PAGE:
Well, here's hoping this is the last time I feel the need to bother to do this... but after more than two years, I've finally found the time to go through E&E and Retro Phaze again and revise them for typos, writing, content, and balance. So now Retro Phaze gets its fourth edition (not counting editions from when it was called Elegia) and the E&E Campaign Compendium gets is fourth revised edition. Here's a run-down of what was done to each.
The greatest change to Retro Phaze is renaming the "Hobbish" race to "Gnomes". So now the four core playable races are Man, Elf, Dwarf, and Gnome. It just has more folkloric resonance that way (and I can't, for the life of me, understand why I didn't just do this this way from the outset... unless I was trying to make an oblique reference to the "Bobbit" race from the Ultima games). But that means, of course, that the entry for "Gnomes" in the monster section (where they were included as an earth-elemental sub-race of Sprites) had to be renamed, so now the three breeds of Sprites are Pixies, Nixies, and Kobolds. Thankfully, RPz never included Kobolds as a distinct variety of monster, so the shuffle was able to end there.
Apart from that, Druidic Dual-Casting got a little tweak to make it easier to track and use, Rogues had their critical hit range bumped up to 10-12 right from day one (a very necessary change, as it turns out, to make Rogues worth playing!), and Soft effects now cure paralysis as well as petrification (a dire oversight on my part, since so many RPz monsters can paralyze!).
Engines & Empires, meanwhile, only really has two big changes. The first is a simple tweak to non-human AP progression. 10 AP per level all the way up to level 36 is just too costly: it isn't balanced, and I knew that it wasn't when I first implemented that rule, but I guess back then I was more interested in pleasing the hard-core old-schoolers who wanted to see "humanocentric" settings and something at least akin to strict demihuman level-limits. But at the game table, it really just doesn't work. If demi-humans gain a level every five sessions, while humans gain a level every four sessions, that just pisses off the demi players; no amount of cool elf-powers will make up for that. So now, to mitigate this somewhat, demi-humans only need 10 AP to level up to the end of Expert-level play (14th level). That creates an eventual three-level gap between humans and demi-humans. From 15th level onward, everyone advances at the same pace. So the advantage to being demi-human is that you get a few cool tricks at 1st level that help you survive in a dungeon-crawl; and the advantage to being human is that you'll slowly pull ahead by three levels over the course of the first fourteen levels of gameplay. That seems much more reasonable. (And, of course, at the higher levels, demi-human racial abilities become somewhat useless.)
The second bombshell is the tech class. Here's hoping that I'm finally satisfied with it, but here goes. The tech and gnome now get their technical degrees even faster: primary degrees come at every level up to the twelfth still, but now secondary and tertiary degrees alternate levels, so that secondary degrees come at levels 1, 3, 5, etc, up to 23rd, and tertiary degrees come at levels 2, 4, 6, etc, up to 24th. After that, techs of 26th level are able to research their own "technical marvels" that mimic the effects of 7th level spells (these cost three "device per day slots" to prepare), and after 31st level, they can create "greater marvels" that equal 8th level spells in power (these cost five slots to prepare). Finally, techs are now permitted to pass their daily devices to other characters for use, although any character who did not build the device (even another tech or gnome) must roll an INT check in order to activate the device -- with failure destroying the device to no effect, and critical failure (20) causing the device to backfire on the wielder. (This change seemed necessary to emphasize the fact that the tech's devices really are items, not just re-skinned spells.)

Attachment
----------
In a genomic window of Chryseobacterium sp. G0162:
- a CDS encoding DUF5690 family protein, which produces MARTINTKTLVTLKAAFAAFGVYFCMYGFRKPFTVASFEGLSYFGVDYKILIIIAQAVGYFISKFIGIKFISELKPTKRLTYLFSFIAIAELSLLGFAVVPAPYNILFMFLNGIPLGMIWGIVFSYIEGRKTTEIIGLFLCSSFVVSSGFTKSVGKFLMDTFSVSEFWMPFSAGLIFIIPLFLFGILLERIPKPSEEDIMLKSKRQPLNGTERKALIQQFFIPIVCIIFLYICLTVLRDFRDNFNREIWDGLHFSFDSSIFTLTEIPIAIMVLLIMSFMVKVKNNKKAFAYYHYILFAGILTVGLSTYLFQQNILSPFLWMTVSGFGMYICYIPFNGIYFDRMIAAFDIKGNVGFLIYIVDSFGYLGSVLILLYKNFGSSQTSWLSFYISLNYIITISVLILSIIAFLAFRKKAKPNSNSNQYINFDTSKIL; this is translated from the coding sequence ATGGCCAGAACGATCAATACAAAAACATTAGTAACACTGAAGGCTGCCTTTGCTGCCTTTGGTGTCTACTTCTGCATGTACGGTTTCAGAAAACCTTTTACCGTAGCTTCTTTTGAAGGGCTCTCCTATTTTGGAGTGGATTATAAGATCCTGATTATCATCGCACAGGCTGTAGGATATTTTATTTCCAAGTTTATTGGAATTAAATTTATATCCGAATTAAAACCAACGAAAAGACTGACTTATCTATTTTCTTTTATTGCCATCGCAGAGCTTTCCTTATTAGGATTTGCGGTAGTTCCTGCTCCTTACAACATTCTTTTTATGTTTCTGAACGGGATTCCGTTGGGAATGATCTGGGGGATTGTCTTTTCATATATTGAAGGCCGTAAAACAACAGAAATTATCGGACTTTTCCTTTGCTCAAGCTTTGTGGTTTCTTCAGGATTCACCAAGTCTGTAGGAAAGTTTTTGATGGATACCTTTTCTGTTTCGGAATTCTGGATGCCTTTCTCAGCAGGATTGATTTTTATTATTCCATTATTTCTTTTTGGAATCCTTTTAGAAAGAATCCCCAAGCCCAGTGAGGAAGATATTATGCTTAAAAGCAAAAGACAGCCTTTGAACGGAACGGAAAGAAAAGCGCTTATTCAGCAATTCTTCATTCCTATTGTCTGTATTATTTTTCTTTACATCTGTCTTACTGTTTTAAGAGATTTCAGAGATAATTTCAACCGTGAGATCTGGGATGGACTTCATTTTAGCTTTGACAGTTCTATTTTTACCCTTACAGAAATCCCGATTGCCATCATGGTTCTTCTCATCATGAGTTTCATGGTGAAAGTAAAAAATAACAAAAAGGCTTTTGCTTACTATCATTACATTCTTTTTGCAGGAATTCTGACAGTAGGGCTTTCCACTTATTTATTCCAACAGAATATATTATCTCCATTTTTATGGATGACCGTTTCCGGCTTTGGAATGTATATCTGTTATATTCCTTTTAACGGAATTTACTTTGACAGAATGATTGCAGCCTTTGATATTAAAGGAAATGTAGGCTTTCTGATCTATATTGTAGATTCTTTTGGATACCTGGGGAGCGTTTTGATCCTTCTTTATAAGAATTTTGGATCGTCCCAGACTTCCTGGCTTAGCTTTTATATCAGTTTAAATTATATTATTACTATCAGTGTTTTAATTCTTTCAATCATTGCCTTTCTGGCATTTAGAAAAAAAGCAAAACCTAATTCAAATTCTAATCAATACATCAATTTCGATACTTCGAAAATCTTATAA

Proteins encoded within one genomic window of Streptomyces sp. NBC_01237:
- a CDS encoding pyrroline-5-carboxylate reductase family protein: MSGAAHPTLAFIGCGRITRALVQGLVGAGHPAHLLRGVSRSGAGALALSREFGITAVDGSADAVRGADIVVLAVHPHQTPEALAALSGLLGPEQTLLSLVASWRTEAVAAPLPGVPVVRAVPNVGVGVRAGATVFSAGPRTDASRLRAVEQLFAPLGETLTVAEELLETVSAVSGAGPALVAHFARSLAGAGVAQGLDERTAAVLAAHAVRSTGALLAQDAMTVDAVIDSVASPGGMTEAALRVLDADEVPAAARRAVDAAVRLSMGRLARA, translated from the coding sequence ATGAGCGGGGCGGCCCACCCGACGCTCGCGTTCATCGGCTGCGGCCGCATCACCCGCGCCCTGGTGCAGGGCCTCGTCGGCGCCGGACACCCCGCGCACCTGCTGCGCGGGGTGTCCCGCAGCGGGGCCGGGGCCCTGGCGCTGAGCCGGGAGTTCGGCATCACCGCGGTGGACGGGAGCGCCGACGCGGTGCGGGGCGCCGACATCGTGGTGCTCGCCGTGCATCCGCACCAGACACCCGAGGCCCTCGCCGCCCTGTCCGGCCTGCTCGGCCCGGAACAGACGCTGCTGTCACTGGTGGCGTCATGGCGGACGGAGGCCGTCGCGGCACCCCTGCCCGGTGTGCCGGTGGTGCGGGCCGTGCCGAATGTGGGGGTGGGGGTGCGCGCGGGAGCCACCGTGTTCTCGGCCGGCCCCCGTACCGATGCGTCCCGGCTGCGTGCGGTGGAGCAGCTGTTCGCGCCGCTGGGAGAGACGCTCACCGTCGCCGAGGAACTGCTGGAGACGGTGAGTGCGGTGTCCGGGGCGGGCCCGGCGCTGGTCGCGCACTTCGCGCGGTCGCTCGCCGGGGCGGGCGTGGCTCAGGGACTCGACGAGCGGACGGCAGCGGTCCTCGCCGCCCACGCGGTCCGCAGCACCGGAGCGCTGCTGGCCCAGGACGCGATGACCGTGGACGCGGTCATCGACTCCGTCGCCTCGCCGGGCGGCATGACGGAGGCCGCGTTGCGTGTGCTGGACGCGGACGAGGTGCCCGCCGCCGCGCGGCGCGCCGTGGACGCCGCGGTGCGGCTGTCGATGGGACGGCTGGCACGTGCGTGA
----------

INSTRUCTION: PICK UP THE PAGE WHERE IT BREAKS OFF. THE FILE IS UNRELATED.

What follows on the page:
This rule about letting techs hand out their devices to others was originally part of the E&E rules, but I nixed it for fear that it would unbalance the game by upsetting the action economy--if a tech could build, say, six combustion bombs in a day and then pass them out to his buddies, they could end a fight really quickly by just having everyone in the party lob a fireball on the first round... but then, of course, I realized that such tactics would quickly tap out a low-level tech. One round of going nova, and then you're even more useless than a mage? Sure, okay, go ahead! And as for high levels, well, at that point scrolls and wands are a dime a dozen anyway, so it hardly seems to matter then. By now, I've just learned to accept that epic-level gameplay is gonzo and uncontrollable; I've stopped worrying and learned to love the meteor swarm.
Anyway, there you have it. The first updates to my game books in entirely too long. And hopefully the last for an even longer time. Maybe now (especially now that it's summer and I finally, finally don't have any classes to worry about... at least until I have to start writing my thesis, <<nervous laugh>>) I can at last focus on E&E Supplement I. E&E needs a playable automaton class, dammit! And robot monsters! And... well, you'll see. Maybe I need to start putting some of this stuff up on the blog for criticism. That is, if I have any readers who still care about this stuff.